Photograph: Puffin on open ocean off Grand Manan, New Brunswick.
It rained all day. Water from condensation dripped down the inside of our boat. Outside, winds blew thirty. Sailing in rain and fog for almost a week, we were bound for Grand Manan, New Brunswick, Canada, where we hoped we might catch a glimpse of a puffin.
But the puffins were invisible, perhaps hunkered down somewhere dry. On our last morning before tying up to a mooring, the seas calmed as it grew light. Far off, we spotted a flock of five birds at rest on the water. We cut the engine to drift towards them.
Seeing the boat approach, the puffin flock took wing. A sole puffin remained on the water’s surface. It began to paddle away from us. I lay still on our boat’s bow, moving only to focus the lens. The puffin’s body filled the frame. In that instant before the bird flew away, a shutter opened and mortal time expanded beyond the rhythm of wing beats. Then all was still again.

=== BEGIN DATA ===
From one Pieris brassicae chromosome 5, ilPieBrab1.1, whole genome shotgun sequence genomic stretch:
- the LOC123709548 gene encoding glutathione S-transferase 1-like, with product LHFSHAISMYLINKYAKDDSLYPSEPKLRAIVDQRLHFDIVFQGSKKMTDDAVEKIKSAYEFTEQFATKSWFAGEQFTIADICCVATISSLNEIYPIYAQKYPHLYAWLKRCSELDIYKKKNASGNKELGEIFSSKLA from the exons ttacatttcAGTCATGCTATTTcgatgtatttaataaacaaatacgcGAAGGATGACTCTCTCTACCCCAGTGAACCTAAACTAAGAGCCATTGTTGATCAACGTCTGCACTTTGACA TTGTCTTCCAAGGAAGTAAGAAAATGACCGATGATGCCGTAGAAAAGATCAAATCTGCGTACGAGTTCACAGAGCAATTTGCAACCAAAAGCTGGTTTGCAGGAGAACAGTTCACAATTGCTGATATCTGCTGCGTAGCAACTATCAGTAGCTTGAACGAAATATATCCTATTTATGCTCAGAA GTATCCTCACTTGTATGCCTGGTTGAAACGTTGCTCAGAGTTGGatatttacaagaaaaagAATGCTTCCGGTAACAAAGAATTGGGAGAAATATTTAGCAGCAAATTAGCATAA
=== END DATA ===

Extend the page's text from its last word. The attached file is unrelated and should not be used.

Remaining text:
In his book, The Art of Stillness, writer Pico Iyer touches on the essence of stillness. He wrote: “Movement makes most sense when grounded in stillness. In an age of speed, I began to think, nothing could be more invigorating than going slow. In an age of distraction, nothing could feel more luxurious than paying attention.”
Teacher and photographer Minor White at the Rochester Institute of Technology often demonstrated the power of stillness. He advised: "First, be still with yourself until the object of your attention affirms your presence."
White’s suggestion is apt. I believe this puffin image only happened because we remained still until our presence was acknowledged.
The next time we feel pressured while photographing, perhaps then we have an opportune time to practice a slower photography. Being grounded in stillness and silence, we clear the mind of all but the heartbeat of our passion for photography.